In a recent trial in Suffolk Supreme Court in Riverhead, New York, our firm was successful in obtaining a defense verdict for an orthopedist who was alleged to have improperly reacted to a complication that became apparent post-operatively. The case involved a repair of a torn left anterior cruciate ligament (ACL) in a high school athlete. The plaintiff alleged that the complication required an immediate remediation. The defense contended that the repair of the ACL worked regardless of the complication. The patient did not make any complaints to the defendant orthopedist of knee instability. The patient was successful in completing a course of post-operative physical therapy and played on his high school soccer and wrestling team during his senior year. Physical therapy records documented an injury to his left knee during the wrestling season that had not been reported to the defendant physician at the time the patient returned months later with a ruptured left ACL graft. The jury was unanimous in finding in favor of the defendant orthopedist.Read More
On February 6, 2019, a Nassau County jury returned a unanimous verdict in favor of physician assistant Robert F. DiBaro. On February 21, 2010, then 47 year old Paul Chicoine was painting the ceiling of his basement when he suddenly experienced left sided weakness, slurred speech, nausea, dizziness and vomiting. He contacted his sister, Patricia Conti, and asked her to call Emergency Medical Services. EMS documented his complaints and brought him to St. Joseph Hospital. By the time he arrived, he was no longer experiencing left sided weakness or slurred speech. He was diagnosed with vertigo and sinusitis, and discharged on Biaxin and Meclizine with instructions to follow up with his primary care doctor.
Mr. Chicoine had an appointment to see his primary care doctor on February 26, but the office closed because of a snowstorm. His appointment was rescheduled to March 1. On Sunday February 28, Geralyn Chicoine, the plaintiff’s wife, called the office twice, and reached Mr. DiBaro, who was the covering health provider that day. She reported that her husband was still experiencing nausea, vomiting, dizziness and GERD since his discharge from the emergency room the prior week. She contends that on each occasion, she was told to keep her appointment with the practice on March 1. Mr. DiBaro documented that on each occasion, he instructed her to take her husband to the emergency room.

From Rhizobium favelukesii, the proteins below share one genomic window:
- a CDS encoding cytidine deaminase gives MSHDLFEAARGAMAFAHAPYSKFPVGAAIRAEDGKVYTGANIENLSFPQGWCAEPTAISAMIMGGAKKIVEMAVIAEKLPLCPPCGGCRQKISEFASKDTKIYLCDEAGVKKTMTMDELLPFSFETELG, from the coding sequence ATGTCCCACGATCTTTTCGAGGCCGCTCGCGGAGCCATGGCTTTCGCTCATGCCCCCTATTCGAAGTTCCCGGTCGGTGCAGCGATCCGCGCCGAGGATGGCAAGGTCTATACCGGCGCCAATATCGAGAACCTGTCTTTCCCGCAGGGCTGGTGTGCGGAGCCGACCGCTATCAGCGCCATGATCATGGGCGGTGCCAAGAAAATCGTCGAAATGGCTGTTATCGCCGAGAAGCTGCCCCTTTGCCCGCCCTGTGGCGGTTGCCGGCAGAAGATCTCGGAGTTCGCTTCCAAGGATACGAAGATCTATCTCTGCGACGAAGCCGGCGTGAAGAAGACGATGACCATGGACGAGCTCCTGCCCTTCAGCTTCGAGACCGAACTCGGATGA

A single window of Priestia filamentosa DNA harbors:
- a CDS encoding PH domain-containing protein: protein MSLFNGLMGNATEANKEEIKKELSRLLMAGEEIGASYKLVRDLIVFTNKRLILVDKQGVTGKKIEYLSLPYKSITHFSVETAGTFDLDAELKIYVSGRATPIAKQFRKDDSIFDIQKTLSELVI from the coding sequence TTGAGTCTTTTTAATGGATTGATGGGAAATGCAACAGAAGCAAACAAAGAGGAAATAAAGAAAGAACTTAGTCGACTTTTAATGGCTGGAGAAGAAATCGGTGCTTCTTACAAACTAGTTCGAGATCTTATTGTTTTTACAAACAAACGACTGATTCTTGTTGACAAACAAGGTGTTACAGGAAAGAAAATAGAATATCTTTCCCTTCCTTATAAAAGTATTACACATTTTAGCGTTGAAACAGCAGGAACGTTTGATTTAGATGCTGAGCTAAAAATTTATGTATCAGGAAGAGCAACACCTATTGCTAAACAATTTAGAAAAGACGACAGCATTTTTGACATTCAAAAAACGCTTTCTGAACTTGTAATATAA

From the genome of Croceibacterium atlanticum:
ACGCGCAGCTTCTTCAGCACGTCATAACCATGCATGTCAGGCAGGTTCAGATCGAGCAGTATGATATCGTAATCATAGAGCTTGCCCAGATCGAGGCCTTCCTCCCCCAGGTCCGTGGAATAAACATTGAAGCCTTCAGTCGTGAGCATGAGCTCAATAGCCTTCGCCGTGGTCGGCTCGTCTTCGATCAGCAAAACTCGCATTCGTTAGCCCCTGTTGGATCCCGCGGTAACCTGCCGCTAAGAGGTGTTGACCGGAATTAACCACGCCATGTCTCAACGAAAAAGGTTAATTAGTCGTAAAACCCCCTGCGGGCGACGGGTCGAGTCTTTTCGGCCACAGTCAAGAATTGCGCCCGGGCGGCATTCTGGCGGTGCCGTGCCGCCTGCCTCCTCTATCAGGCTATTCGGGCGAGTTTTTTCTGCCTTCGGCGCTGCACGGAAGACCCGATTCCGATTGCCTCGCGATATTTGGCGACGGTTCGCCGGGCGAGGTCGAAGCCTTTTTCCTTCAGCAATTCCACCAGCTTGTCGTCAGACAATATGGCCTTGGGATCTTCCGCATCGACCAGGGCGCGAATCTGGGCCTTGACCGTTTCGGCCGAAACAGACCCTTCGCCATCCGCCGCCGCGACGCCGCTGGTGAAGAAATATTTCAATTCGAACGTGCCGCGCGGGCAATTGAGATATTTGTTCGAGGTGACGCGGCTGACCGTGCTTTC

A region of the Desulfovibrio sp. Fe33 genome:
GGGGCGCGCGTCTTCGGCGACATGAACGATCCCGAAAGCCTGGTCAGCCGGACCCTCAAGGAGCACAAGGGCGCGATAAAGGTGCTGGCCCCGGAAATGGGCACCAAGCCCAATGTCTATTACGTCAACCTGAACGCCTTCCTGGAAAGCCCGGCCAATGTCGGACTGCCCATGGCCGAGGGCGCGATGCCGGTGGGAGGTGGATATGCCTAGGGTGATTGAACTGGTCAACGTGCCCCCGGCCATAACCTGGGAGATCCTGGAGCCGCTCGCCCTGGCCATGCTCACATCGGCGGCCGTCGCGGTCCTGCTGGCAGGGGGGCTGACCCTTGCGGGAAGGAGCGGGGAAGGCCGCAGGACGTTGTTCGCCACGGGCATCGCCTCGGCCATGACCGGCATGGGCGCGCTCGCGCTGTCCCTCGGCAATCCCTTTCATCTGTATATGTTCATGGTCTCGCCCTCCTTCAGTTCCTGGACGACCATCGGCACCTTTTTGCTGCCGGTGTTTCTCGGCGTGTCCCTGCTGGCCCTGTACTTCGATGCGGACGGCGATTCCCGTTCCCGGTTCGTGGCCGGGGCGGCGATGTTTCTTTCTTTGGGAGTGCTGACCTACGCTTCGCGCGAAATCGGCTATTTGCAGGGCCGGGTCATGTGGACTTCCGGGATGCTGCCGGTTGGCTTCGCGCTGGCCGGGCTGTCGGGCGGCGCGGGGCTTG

Mr. Chicoine did not go to the emergency room on February 28, but did appear for his appointment on March 1. Mr. DiBaro reached a differential diagnosis including a possible Transient Ischemic Attack (TIA), and again encouraged Mr. Chicoine to go to the hospital. The Chicoines contend that Mr. DiBaro never advised them to go to the emergency department. Mr. DiBaro made arrangements for Mr. Chicoine to be seen immediately by a neurologist, Dr. Adam Schneider. Dr. Schneider ordered an imaging study to rule out a vertebral artery dissection, which was to be performed on March 2. Overnight, Mr. Chicoine suffered a stroke secondary to undiagnosed vertebral artery dissection.
The plaintiff sued St. Joseph Hospital and Dr. Mendola, claiming that each failed to elicit and document a proper history including slurred speech and left sided weakness. Had they done so, plaintiff claimed, proper work up would have lead to diagnosis and treatment with anti-coagulants, and reduced the risk of stroke. Plaintiff alleged that Mr. DiBaro did not actually advise Mr. Chicoine to go to the emergency room on February 28 or March 1, and that it was a departure from accepted medical practice to send the plaintiff to a neurologist, instead of to the emergency room. Plaintiff claimed that in the ER, imaging studies would have been done emergently, and the plaintiff’s dissection would have been discovered and treated before his stroke.
Mr. Chicoine returned to work as a Court Officer in October 2010, and continued to work until July 2013. He contended that the effects of the stroke then prevented him from continuing the requirements of his employment. The jury found that Dr. Mendola and St. Joseph Hospital departed from accepted medical practice, and awarded damages for past and future lost earnings, loss of future pension benefits, past and future pain and suffering, and to Mrs. Chicoine, past and future loss of services. The jury returned a verdict in favor of Mr. DiBaro.Read More